Follow the official guides to set Docker up on your system. Once you install it, you’ll be able to run Ubuntu on top of your OS. Just open a terminal window and enter the command below:

docker run -it ubuntu:latest

With this command, you download the ubuntu image with the latest tag from DockerHub, if it’s not available locally. You then run it in interactive mode — that is, you get access to the container’s terminal.

Note: Docker isn’t only useful for running OSes. You can also use it to run databases like MySQL, PostgreSQL and web applications. You can even create and distribute your own images.

Great! You now have an Ubuntu OS running on top of your OS, ready to run your commands.

Running Docker

Note: Use the docker images command to list all the downloaded images and docker ps to list the running containers. You can find other useful Docker commands in our tutorial, Getting Started with Docker.

Next, you’ll enter the following command:

apt-get update
apt-get install git-all

The first command makes sure all your packages are currently updated and the second installs Git in your docker container.

To install Gradle, follow Linuxize’s directions on installing Gradle on Ubuntu.

The bottom line is that you’ll be presented with a lightweight OS and all you need to do is provide the commands for it to execute.

However, since you’ll be using some third-party providers for this tutorial, you won’t need to deal with Docker directly and most likely won’t need to install standard tools like Git. But the tools like Gradle and JDK (Java Development Kit) are unlikely to be provided. If so, you need to manually set these up in the container.

In the next section, you’ll learn how to use GitHub’s automation tool: GitHub Actions.

GitHub Actions

GitHub recently started providing a workflow automation feature named GitHub Actions. You’ll find it under the Actions tab of your repository.

You’ll require a GitHub account to be able to use GitHub Actions. Open GitHub and sign in to your account.

Then create a new repository – name it SimpleCalculator and follow the instructions provided by GitHub to push the starter project to the newly created GitHub repository.

GitHub Instructions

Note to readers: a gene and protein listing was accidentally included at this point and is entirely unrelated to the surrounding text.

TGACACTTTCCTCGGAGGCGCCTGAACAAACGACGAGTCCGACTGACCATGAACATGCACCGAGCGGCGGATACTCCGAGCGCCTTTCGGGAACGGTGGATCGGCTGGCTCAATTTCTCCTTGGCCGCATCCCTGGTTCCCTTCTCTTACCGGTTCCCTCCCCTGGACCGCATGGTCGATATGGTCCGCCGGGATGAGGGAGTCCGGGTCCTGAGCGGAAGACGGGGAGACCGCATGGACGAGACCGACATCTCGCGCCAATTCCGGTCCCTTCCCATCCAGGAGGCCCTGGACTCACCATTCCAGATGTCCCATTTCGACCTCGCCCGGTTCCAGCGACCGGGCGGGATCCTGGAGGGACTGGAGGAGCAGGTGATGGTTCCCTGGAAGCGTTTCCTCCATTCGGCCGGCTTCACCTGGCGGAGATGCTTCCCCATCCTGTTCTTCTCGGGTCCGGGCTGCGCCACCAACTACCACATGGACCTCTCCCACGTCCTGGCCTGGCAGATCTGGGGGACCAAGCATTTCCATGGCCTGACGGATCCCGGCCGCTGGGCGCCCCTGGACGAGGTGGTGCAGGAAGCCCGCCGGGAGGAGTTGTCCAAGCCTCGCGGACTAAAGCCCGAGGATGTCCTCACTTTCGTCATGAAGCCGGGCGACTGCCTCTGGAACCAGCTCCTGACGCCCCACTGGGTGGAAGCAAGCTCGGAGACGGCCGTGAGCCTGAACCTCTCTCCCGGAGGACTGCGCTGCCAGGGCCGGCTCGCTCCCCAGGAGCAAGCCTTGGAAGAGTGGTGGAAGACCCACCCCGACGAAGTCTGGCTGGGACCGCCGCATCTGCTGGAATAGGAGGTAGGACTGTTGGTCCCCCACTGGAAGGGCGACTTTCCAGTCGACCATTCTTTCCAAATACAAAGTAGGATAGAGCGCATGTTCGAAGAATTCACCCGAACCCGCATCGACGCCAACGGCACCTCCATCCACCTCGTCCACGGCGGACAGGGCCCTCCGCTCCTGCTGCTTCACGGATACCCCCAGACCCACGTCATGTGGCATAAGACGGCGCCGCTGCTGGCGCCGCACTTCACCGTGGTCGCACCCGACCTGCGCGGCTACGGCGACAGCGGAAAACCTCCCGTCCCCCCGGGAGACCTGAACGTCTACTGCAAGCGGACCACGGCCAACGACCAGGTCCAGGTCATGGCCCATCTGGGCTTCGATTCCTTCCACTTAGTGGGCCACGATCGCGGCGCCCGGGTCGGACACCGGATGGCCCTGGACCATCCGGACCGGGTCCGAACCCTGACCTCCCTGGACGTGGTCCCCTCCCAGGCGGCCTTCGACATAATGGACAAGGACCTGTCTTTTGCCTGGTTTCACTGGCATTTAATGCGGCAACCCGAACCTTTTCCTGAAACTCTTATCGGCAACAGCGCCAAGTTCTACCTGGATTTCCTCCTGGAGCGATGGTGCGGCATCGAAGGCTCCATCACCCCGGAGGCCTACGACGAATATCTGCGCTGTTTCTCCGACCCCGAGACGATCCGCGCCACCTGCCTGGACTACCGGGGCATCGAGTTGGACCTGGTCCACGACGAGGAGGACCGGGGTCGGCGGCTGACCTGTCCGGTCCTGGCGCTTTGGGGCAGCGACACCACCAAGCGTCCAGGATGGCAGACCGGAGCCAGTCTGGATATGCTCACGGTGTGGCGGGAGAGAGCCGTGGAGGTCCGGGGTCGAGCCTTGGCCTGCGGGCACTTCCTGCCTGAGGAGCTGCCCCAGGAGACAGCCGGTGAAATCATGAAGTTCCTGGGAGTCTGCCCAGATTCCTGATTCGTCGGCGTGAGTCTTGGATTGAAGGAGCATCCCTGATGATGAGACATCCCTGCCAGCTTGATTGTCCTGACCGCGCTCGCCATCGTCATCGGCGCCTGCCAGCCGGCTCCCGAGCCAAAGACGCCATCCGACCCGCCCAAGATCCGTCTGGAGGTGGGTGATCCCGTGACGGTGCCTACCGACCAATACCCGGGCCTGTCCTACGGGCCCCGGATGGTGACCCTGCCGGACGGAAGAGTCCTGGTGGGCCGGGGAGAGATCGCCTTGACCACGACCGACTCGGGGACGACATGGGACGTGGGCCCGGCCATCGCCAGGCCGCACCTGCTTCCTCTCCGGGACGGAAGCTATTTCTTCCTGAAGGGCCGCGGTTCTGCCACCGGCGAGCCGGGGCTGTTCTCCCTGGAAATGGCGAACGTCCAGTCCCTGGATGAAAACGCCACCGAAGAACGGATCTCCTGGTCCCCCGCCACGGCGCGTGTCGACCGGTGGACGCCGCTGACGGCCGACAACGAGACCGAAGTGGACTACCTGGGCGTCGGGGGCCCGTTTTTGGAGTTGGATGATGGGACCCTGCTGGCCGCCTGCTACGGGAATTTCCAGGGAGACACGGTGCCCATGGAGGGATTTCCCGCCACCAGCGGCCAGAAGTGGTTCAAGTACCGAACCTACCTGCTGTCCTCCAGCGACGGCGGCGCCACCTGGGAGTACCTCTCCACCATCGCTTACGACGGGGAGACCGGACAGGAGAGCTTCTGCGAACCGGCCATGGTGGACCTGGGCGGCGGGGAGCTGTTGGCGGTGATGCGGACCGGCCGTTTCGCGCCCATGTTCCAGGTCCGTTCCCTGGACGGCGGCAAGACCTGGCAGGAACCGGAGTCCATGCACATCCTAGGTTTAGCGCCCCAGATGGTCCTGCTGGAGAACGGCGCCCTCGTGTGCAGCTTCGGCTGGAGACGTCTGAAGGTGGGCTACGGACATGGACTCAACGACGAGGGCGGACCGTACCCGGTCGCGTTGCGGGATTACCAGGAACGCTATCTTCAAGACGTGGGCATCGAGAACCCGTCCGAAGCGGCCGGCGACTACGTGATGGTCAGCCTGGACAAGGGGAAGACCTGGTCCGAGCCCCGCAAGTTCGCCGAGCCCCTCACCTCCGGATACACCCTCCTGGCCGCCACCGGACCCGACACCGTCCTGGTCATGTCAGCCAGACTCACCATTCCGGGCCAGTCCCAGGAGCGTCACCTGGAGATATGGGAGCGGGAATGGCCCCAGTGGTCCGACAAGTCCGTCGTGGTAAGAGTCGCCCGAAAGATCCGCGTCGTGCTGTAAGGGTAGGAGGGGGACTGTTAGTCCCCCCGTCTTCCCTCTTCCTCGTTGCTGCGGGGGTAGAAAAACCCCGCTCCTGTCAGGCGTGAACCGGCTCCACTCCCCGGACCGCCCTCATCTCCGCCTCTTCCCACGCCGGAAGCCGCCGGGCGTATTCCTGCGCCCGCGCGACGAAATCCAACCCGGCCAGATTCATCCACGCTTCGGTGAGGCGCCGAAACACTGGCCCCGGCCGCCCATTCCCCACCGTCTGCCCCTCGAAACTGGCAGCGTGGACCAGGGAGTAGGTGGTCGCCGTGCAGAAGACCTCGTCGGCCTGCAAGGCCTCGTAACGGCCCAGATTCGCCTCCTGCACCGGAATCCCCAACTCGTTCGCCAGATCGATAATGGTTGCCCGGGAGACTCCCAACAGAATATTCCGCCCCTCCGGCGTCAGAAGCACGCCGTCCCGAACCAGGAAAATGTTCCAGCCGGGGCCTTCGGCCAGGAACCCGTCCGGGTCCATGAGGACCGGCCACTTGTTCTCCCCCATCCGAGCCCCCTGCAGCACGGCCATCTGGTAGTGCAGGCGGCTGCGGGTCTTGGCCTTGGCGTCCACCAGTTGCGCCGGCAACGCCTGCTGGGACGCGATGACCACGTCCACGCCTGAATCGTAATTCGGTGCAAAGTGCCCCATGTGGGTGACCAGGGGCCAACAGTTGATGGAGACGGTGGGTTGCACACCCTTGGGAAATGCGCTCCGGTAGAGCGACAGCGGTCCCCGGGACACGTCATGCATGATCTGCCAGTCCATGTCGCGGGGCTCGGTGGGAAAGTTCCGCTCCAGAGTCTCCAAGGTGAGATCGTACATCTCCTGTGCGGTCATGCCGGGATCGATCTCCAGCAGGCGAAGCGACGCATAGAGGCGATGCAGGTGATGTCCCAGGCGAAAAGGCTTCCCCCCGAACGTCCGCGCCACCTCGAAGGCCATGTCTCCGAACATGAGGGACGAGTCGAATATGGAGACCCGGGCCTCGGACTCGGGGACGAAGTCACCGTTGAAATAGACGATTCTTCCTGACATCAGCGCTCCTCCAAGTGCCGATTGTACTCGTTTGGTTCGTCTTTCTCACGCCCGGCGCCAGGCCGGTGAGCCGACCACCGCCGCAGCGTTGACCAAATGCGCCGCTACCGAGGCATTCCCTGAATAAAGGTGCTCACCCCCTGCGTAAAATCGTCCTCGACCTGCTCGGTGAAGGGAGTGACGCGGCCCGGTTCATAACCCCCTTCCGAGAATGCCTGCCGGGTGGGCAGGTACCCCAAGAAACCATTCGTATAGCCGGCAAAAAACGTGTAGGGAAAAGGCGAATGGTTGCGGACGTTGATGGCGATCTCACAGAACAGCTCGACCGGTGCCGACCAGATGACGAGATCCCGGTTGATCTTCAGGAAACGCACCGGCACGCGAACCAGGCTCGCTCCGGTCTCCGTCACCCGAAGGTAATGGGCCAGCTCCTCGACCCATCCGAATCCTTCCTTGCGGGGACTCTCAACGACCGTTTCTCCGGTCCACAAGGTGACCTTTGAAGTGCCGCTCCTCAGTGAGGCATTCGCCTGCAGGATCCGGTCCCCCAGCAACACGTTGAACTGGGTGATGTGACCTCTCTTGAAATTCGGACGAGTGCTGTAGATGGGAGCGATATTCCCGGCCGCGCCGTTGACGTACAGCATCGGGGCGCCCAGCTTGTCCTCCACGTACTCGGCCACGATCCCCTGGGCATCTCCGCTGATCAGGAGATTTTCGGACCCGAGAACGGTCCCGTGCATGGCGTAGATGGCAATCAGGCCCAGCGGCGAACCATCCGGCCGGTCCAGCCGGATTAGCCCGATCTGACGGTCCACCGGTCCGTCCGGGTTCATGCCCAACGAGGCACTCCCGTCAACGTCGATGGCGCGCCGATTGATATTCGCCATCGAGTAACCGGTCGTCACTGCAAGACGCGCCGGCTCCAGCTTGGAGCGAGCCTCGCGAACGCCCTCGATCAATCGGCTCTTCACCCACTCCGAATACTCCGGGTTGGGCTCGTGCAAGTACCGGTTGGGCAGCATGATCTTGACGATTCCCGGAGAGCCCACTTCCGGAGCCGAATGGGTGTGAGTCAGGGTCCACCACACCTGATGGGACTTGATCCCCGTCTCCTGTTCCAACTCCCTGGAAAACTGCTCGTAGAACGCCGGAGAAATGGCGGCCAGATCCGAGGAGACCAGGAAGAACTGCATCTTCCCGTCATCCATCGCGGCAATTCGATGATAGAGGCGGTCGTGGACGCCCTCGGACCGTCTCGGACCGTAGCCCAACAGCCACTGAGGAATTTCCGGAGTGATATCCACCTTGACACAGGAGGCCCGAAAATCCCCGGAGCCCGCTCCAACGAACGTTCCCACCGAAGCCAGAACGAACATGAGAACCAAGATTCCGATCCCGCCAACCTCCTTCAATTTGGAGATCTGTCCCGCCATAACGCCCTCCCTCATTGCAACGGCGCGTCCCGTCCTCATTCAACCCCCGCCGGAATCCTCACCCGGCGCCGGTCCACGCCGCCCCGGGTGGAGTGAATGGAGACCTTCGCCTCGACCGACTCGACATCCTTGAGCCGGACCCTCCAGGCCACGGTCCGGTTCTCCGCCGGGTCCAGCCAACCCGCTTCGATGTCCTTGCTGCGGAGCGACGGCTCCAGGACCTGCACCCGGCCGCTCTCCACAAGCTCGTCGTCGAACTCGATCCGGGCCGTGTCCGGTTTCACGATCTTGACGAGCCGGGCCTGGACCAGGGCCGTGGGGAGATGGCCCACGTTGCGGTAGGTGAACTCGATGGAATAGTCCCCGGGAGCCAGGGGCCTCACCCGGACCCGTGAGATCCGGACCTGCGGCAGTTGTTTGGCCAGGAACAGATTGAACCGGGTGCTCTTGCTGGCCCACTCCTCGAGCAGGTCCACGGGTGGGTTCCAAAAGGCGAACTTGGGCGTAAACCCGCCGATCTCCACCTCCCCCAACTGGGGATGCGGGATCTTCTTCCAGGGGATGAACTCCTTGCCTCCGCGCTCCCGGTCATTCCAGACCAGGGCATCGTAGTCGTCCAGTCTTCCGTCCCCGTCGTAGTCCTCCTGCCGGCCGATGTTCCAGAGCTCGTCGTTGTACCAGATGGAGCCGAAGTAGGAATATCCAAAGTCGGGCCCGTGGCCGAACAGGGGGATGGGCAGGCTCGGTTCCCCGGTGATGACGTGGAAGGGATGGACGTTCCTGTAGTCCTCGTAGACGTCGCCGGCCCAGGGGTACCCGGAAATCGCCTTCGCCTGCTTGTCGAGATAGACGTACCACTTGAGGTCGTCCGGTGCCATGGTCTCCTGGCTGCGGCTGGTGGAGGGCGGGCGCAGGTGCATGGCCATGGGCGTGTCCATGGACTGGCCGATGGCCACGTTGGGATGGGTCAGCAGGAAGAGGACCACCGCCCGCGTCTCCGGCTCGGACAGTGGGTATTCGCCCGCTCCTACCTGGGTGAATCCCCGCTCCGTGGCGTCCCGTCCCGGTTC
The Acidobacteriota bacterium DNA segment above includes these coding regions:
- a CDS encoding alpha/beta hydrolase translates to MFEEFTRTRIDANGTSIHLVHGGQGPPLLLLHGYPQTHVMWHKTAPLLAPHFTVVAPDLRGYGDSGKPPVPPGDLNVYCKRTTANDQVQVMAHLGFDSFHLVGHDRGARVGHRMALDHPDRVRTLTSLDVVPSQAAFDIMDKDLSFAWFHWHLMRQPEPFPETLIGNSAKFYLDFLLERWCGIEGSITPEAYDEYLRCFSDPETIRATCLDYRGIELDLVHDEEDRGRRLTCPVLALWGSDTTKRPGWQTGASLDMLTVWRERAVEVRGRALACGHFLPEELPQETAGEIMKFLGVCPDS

Great! You have your GitHub repository ready.

There should be several tabs at the top of your repo, the Actions tab is where the progress of workflow for the current repository is displayed. If you click on it you will see that it’s empty right now as you haven’t defined any workflows yet. You’ll learn to do so in the upcoming sections.

But before you can dive into using GitHub Actions, here are some important terms you should know:

  • Events are specific activities that trigger the workflow. Define them using the on key.
  • Jobs are a set of steps that execute on a fresh instance of a virtual environment. You can have multiple jobs and run them sequentially or in parallel by defining their dependency rules.

    For example, you might have a rule that says: Before running a job to generate an APK file, first run the job that runs test cases.

    Unit tests and instrumentation tests can run in parallel.

  • Runners are machines that execute jobs defined in the workflow file. GitHub hosts Linux, Windows and macOS runners with commonly-used software pre-installed, but you can create custom runners as well. Basically, these are equivalent to the containers or virtual machines mentioned in the section above.
  • Actions are the smallest portable building blocks of a workflow, which you include as a step. The popular one is actions/checkout@v2, which you use to check out the current repository into the runner’s file system. Use actions/setup-java@v1 to set up a specified version of Java in the runner.
  • Artifacts are files like APKs, screenshots, test reports, logs and so on, which the workflow generates. You can upload and download artifacts to the current workflow using actions/upload-artifact@v2 and actions/download-artifact@v2 respectively.

These terms should be enough to get you through this tutorial. If you’d like to learn more important concepts, visit the GitHub Actions official documentation.

Understanding the GitHub Actions Workflow

As mentioned earlier, you’re limited to CLI when working with any automated tools — otherwise, they wouldn’t be “automated”.

In GitHub Actions, you specify these CLI commands using a YAML file. YAML is a human-friendly data serialization language like JSON, but cleaner, more readable and more expressive.

Here’s an example of a GitHub Actions workflow configuration file:

# 1
name: Simple Workflow Example
# 2
on: [push]

# 3
    # 4
    name: Greet
    # 5
    runs-on: ubuntu-latest
    # 6
      - name: Hello world step
        run: echo Hello, World!

    name: Print date
    # 7
     - build
    runs-on: ubuntu-latest
     - run: echo "It is $(date)"

So, what does this YAML snippet do? Let’s go over this step by step.

  1. Here you give Simple Workflow Example as a name to the workflow using the name key.
  2. Using the on key, list all the events that will trigger the workflow. Current workflow is triggered only on push events i.e. whenever you push the changes to GitHub repository.